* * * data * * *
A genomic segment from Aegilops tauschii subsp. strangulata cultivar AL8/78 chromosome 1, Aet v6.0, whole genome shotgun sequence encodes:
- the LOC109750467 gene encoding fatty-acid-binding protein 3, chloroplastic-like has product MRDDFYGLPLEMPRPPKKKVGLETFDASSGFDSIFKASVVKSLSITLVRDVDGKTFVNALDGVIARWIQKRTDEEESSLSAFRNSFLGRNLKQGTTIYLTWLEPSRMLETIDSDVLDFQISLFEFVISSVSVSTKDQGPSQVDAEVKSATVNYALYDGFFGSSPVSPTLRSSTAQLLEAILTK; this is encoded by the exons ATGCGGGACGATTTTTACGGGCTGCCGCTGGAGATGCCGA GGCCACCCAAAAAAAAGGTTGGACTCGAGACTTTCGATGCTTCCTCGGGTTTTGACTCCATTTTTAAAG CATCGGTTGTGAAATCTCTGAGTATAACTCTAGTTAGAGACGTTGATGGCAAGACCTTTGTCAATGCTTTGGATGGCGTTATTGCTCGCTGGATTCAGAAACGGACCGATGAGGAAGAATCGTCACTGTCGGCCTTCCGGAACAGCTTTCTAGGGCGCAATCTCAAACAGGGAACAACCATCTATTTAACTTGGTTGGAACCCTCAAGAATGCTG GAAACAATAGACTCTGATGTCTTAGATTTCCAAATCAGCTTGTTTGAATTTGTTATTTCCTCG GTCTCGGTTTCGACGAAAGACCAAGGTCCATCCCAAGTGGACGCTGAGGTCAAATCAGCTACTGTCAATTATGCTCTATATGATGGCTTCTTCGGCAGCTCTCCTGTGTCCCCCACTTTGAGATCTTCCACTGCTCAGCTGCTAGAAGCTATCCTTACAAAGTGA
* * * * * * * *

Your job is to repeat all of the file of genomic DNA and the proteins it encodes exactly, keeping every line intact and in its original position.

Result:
A genomic segment from Aegilops tauschii subsp. strangulata cultivar AL8/78 chromosome 1, Aet v6.0, whole genome shotgun sequence encodes:
- the LOC109750467 gene encoding fatty-acid-binding protein 3, chloroplastic-like has product MRDDFYGLPLEMPRPPKKKVGLETFDASSGFDSIFKASVVKSLSITLVRDVDGKTFVNALDGVIARWIQKRTDEEESSLSAFRNSFLGRNLKQGTTIYLTWLEPSRMLETIDSDVLDFQISLFEFVISSVSVSTKDQGPSQVDAEVKSATVNYALYDGFFGSSPVSPTLRSSTAQLLEAILTK; this is encoded by the exons ATGCGGGACGATTTTTACGGGCTGCCGCTGGAGATGCCGA GGCCACCCAAAAAAAAGGTTGGACTCGAGACTTTCGATGCTTCCTCGGGTTTTGACTCCATTTTTAAAG CATCGGTTGTGAAATCTCTGAGTATAACTCTAGTTAGAGACGTTGATGGCAAGACCTTTGTCAATGCTTTGGATGGCGTTATTGCTCGCTGGATTCAGAAACGGACCGATGAGGAAGAATCGTCACTGTCGGCCTTCCGGAACAGCTTTCTAGGGCGCAATCTCAAACAGGGAACAACCATCTATTTAACTTGGTTGGAACCCTCAAGAATGCTG GAAACAATAGACTCTGATGTCTTAGATTTCCAAATCAGCTTGTTTGAATTTGTTATTTCCTCG GTCTCGGTTTCGACGAAAGACCAAGGTCCATCCCAAGTGGACGCTGAGGTCAAATCAGCTACTGTCAATTATGCTCTATATGATGGCTTCTTCGGCAGCTCTCCTGTGTCCCCCACTTTGAGATCTTCCACTGCTCAGCTGCTAGAAGCTATCCTTACAAAGTGA